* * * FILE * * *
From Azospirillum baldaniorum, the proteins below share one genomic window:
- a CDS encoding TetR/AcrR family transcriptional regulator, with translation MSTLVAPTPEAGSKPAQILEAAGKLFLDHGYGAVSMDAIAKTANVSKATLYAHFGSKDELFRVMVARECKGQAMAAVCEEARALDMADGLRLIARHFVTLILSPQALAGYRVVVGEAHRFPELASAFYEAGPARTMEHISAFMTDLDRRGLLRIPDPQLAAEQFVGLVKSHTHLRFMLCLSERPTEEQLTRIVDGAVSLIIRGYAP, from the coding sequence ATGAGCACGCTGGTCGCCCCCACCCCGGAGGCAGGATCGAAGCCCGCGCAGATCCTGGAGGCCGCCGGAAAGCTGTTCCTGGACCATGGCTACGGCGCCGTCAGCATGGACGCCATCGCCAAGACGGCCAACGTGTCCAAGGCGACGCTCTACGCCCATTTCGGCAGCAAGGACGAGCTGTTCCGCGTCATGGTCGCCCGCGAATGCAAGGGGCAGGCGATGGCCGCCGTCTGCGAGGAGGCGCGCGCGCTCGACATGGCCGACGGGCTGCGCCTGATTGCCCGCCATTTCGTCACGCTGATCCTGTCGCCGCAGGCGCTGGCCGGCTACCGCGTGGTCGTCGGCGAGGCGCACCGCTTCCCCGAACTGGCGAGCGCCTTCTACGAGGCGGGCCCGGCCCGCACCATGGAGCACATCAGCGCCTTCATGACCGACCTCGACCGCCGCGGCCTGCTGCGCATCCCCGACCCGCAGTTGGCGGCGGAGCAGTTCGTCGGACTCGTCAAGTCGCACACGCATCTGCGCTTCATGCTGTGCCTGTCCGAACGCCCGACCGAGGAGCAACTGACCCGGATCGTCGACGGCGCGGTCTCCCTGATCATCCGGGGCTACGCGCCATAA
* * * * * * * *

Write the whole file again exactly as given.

From Azospirillum baldaniorum, the proteins below share one genomic window:
- a CDS encoding TetR/AcrR family transcriptional regulator, with translation MSTLVAPTPEAGSKPAQILEAAGKLFLDHGYGAVSMDAIAKTANVSKATLYAHFGSKDELFRVMVARECKGQAMAAVCEEARALDMADGLRLIARHFVTLILSPQALAGYRVVVGEAHRFPELASAFYEAGPARTMEHISAFMTDLDRRGLLRIPDPQLAAEQFVGLVKSHTHLRFMLCLSERPTEEQLTRIVDGAVSLIIRGYAP, from the coding sequence ATGAGCACGCTGGTCGCCCCCACCCCGGAGGCAGGATCGAAGCCCGCGCAGATCCTGGAGGCCGCCGGAAAGCTGTTCCTGGACCATGGCTACGGCGCCGTCAGCATGGACGCCATCGCCAAGACGGCCAACGTGTCCAAGGCGACGCTCTACGCCCATTTCGGCAGCAAGGACGAGCTGTTCCGCGTCATGGTCGCCCGCGAATGCAAGGGGCAGGCGATGGCCGCCGTCTGCGAGGAGGCGCGCGCGCTCGACATGGCCGACGGGCTGCGCCTGATTGCCCGCCATTTCGTCACGCTGATCCTGTCGCCGCAGGCGCTGGCCGGCTACCGCGTGGTCGTCGGCGAGGCGCACCGCTTCCCCGAACTGGCGAGCGCCTTCTACGAGGCGGGCCCGGCCCGCACCATGGAGCACATCAGCGCCTTCATGACCGACCTCGACCGCCGCGGCCTGCTGCGCATCCCCGACCCGCAGTTGGCGGCGGAGCAGTTCGTCGGACTCGTCAAGTCGCACACGCATCTGCGCTTCATGCTGTGCCTGTCCGAACGCCCGACCGAGGAGCAACTGACCCGGATCGTCGACGGCGCGGTCTCCCTGATCATCCGGGGCTACGCGCCATAA